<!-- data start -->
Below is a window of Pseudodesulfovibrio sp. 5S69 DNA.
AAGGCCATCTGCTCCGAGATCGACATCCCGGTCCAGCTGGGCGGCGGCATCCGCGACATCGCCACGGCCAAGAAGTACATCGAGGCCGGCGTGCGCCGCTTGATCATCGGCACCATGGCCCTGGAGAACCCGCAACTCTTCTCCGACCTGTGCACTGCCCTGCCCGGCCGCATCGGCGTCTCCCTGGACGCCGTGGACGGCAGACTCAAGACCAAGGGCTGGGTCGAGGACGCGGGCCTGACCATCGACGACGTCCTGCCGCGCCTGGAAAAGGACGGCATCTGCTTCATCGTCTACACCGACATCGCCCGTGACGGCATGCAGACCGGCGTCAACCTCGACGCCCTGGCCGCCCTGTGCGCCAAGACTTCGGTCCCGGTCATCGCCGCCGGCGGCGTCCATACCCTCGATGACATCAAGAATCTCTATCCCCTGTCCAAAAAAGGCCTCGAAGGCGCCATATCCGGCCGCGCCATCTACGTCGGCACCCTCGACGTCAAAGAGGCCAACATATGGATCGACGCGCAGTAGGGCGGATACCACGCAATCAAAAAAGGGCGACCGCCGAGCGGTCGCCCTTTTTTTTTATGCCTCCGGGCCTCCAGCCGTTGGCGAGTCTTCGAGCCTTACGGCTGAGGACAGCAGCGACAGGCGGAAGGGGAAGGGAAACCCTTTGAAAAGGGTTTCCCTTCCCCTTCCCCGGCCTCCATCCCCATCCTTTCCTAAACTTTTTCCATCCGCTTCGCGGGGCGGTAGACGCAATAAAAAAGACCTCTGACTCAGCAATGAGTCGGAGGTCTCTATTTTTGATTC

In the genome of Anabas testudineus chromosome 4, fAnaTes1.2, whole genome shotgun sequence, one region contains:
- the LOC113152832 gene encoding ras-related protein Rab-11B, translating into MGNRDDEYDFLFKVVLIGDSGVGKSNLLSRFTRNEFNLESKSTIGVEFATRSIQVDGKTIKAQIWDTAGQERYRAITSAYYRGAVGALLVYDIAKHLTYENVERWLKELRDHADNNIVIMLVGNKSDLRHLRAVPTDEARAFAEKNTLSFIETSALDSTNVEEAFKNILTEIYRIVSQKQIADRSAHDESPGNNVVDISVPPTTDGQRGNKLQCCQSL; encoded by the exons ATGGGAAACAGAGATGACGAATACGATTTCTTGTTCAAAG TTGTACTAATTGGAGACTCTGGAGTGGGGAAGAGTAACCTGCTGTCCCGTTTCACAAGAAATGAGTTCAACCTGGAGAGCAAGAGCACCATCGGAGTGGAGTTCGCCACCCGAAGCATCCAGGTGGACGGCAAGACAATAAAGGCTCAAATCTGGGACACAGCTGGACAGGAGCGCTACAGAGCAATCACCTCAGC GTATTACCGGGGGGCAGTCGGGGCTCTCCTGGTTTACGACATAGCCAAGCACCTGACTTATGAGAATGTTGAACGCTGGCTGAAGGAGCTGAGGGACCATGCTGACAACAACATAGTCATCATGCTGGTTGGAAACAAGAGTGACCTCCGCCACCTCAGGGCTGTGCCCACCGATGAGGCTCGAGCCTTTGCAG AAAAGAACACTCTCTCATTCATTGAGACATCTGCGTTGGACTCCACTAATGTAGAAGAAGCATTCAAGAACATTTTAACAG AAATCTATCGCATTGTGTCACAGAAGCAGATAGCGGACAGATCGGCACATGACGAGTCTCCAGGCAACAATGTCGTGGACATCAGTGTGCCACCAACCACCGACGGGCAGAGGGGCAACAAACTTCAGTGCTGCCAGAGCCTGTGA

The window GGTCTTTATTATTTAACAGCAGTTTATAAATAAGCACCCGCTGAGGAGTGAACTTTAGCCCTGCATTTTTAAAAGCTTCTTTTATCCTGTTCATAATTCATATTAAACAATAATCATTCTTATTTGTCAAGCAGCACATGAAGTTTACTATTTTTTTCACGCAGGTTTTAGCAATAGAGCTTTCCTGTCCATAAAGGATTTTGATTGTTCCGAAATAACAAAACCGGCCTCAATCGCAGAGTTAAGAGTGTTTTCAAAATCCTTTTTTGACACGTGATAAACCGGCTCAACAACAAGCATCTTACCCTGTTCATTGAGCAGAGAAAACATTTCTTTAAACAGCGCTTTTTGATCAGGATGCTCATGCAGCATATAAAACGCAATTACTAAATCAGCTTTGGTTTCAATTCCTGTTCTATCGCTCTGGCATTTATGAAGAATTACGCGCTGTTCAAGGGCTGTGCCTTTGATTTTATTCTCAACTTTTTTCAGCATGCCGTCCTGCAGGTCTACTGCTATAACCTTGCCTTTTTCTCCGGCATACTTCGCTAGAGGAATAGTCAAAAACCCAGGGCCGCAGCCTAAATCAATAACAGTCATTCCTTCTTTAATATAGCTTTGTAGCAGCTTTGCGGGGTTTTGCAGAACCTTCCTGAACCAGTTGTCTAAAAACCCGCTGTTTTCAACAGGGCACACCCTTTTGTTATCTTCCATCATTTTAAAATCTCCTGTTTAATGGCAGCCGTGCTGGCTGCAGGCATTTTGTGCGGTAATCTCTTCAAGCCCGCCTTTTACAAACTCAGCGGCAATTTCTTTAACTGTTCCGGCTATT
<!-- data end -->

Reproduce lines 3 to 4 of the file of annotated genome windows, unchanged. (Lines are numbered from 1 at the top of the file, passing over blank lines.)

In the genome of Anabas testudineus chromosome 4, fAnaTes1.2, whole genome shotgun sequence, one region contains:
- the LOC113152832 gene encoding ras-related protein Rab-11B, translating into MGNRDDEYDFLFKVVLIGDSGVGKSNLLSRFTRNEFNLESKSTIGVEFATRSIQVDGKTIKAQIWDTAGQERYRAITSAYYRGAVGALLVYDIAKHLTYENVERWLKELRDHADNNIVIMLVGNKSDLRHLRAVPTDEARAFAEKNTLSFIETSALDSTNVEEAFKNILTEIYRIVSQKQIADRSAHDESPGNNVVDISVPPTTDGQRGNKLQCCQSL; encoded by the exons ATGGGAAACAGAGATGACGAATACGATTTCTTGTTCAAAG TTGTACTAATTGGAGACTCTGGAGTGGGGAAGAGTAACCTGCTGTCCCGTTTCACAAGAAATGAGTTCAACCTGGAGAGCAAGAGCACCATCGGAGTGGAGTTCGCCACCCGAAGCATCCAGGTGGACGGCAAGACAATAAAGGCTCAAATCTGGGACACAGCTGGACAGGAGCGCTACAGAGCAATCACCTCAGC GTATTACCGGGGGGCAGTCGGGGCTCTCCTGGTTTACGACATAGCCAAGCACCTGACTTATGAGAATGTTGAACGCTGGCTGAAGGAGCTGAGGGACCATGCTGACAACAACATAGTCATCATGCTGGTTGGAAACAAGAGTGACCTCCGCCACCTCAGGGCTGTGCCCACCGATGAGGCTCGAGCCTTTGCAG AAAAGAACACTCTCTCATTCATTGAGACATCTGCGTTGGACTCCACTAATGTAGAAGAAGCATTCAAGAACATTTTAACAG AAATCTATCGCATTGTGTCACAGAAGCAGATAGCGGACAGATCGGCACATGACGAGTCTCCAGGCAACAATGTCGTGGACATCAGTGTGCCACCAACCACCGACGGGCAGAGGGGCAACAAACTTCAGTGCTGCCAGAGCCTGTGA